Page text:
A technology driven approach

Managed motorwaysFlagship motorway scheme delivers increased safety and efficiency by controlling traffic flows more effectively

A key challenge for the Highways Agency is the management of England’s motorways to improve traffic flows and journey times and reduce congestion. In 2006 the Highways Agency piloted an Active Traffic Management scheme – now called Managed Motorway schemes – on the M42 between junctions 3a and 7.

This scheme was to become one of the most important benchmarks in the history of England’s motorways.

The M42 scheme is based on the need to keep traffic flowing. Using sensors on the carriageway, traffic speeds and volumes are monitored so that congestion can be accurately measured. As congestion levels rise, the Highways Agency Traffic Management System (HATMS) located within the West Midlands Regional Control Centre assesses the incoming sensor data and will control the speed of traffic along this managed motorway section by automatically setting mandatory (red-ring) speed limits that are displayed on the gantries above the carriageways. To ensure a high level of compliance, the variable speed limits are enforced, which in turn then enables the safety and journey time reliability benefits. This is achieved by using a Peek-developed speed enforcement system called HADECS  or Highways Agency Digital Enforcement Cameras System.

Behind the scenes, Peek also provided a Hard Shoulder Management (HSM) control system for the M42 pilot and developed the software for the operators so that, in times of congestion or in the wake of an accident, they can use it to open up the hard shoulder as an additional running lane. The software for this pilot was based on a similar application on the A38M where the number of running lanes in or out of the city of Birmingham can be adjusted between four and two lanes.

12 months after opening, a report found that there has been a 22 per cent improvement in the reliability of journey times on this stretch of the M42. Congestion has been reduced and, crucially, journeys on this stretch of motorway have been made safer. There has been a marked reduction in the number of accidents; results published in March 2011 in the Highways Agency’s three-year safety report into the M42 scheme show that accidents involving personal injury reduced by more than half (56 per cent), with zero fatalities.

The risk of secondary collisions are also reduced, through the provision of MIDAS/queue protection.

CCTV installed along the route allows the operator to monitor the M42 and verify any incident, or vehicle in an Emergency Refuge Area, and then respond appropriately and more quickly. The Managed Motorways system can also be used to manage traffic around an incident; once the signs and signals are set to alert drivers, they can be directed around the scene by the signing of a lane as being open or closed.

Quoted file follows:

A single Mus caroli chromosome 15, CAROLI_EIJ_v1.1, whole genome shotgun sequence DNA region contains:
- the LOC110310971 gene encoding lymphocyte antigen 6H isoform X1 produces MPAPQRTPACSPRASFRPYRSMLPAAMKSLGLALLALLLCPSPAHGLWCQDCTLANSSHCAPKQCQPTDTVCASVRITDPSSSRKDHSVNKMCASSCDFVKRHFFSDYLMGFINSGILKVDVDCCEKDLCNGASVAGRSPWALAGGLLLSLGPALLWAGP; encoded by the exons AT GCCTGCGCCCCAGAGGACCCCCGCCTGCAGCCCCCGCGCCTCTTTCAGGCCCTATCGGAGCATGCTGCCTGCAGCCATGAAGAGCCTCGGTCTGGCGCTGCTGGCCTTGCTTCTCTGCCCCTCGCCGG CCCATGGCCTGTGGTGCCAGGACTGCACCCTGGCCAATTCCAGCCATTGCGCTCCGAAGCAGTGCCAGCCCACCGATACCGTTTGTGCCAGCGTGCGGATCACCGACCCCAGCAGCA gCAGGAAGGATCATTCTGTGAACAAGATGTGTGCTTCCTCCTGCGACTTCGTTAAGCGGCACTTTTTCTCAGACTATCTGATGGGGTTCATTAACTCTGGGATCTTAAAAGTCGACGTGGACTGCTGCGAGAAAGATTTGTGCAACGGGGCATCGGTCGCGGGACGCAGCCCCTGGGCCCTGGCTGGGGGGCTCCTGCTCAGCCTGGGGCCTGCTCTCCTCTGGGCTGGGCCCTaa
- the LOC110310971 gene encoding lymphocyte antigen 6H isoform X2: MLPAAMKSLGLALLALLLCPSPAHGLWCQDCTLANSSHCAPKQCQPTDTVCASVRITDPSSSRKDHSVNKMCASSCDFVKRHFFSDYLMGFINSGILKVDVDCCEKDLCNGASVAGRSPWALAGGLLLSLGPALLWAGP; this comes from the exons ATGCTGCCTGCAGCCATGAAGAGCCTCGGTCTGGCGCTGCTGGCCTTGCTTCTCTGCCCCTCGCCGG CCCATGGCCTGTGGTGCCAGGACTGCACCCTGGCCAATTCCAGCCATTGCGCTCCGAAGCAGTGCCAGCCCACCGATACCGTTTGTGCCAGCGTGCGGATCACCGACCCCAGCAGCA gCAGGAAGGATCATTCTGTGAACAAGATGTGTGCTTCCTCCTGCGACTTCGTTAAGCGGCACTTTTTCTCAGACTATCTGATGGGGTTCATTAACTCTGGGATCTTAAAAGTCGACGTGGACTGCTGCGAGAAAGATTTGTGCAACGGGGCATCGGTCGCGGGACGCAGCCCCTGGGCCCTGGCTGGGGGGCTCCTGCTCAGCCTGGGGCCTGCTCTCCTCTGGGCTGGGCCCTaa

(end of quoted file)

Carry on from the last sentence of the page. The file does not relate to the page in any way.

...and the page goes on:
Major milestone
The success of the M42 scheme paved the way for the Managed Motorways system to be rolled-out onto other key sections of motorway, including sections around Birmingham – the ‘Birmingham Box’.

A major milestone was achieved on the Birmingham Box Managed Motorways (BBMM) project on 1 February 2011 when the Peek HATMS at the West Midlands Regional Control Centre was further upgraded to enable site commissioning of this new Hard Shoulder Running scheme on the M6, junctions 8 to 10A. The hard shoulder on the 2.4 mile stretch between the slip roads at J10 has also been converted into a full-time running lane in both directions, which is a first.

The Birmingham Box Managed Motorways Phases 1 & 2 (BBMM12) project (M6 between junctions 4 and 5, and M6 between junctions 8 and 10A) was successfully completed on schedule at the end of March 2011. The final phase of the project was the opening of hard shoulder running on a 6.7 mile section of the M6 between junctions 8 and 10A on 22 March.

On the same day a three-year safety report into the M42 scheme was published, with separate research from short-term monitoring also announced, which found that the road users believe that the stretches on the M40 and M6 (Birmingham Box) that are using hard shoulder running have improved.

Wider roll out
Work to extend Managed Motorways to Junctions 5 to 8 of the M6 near Birmingham is expected to start in 2012/13, subject to completion of statutory processes. In the next few years the Highways Agency is expected to start work on introducing Managed Motorways to other sections of motorway, including the M60, M62, M1 and the M25.

Peek is proud to be an integral part of a transport project such as this, delivering benefits to the travelling public. We are looking forward to making use of the skills and experience we have gained on BBMM12 in the wider roll-out of Managed Motorway schemes that are planned for start of works 2011-2015.

Peek is a proud member of the Association for Road Traffic Safety and Management (ARTSM). ARTSM is an informed and influential force in the Highways and Transportation area. The Association seeks to benefit Members through its representative role thus seeking to influence technological developments to improve standards in traffic engineering and operations.

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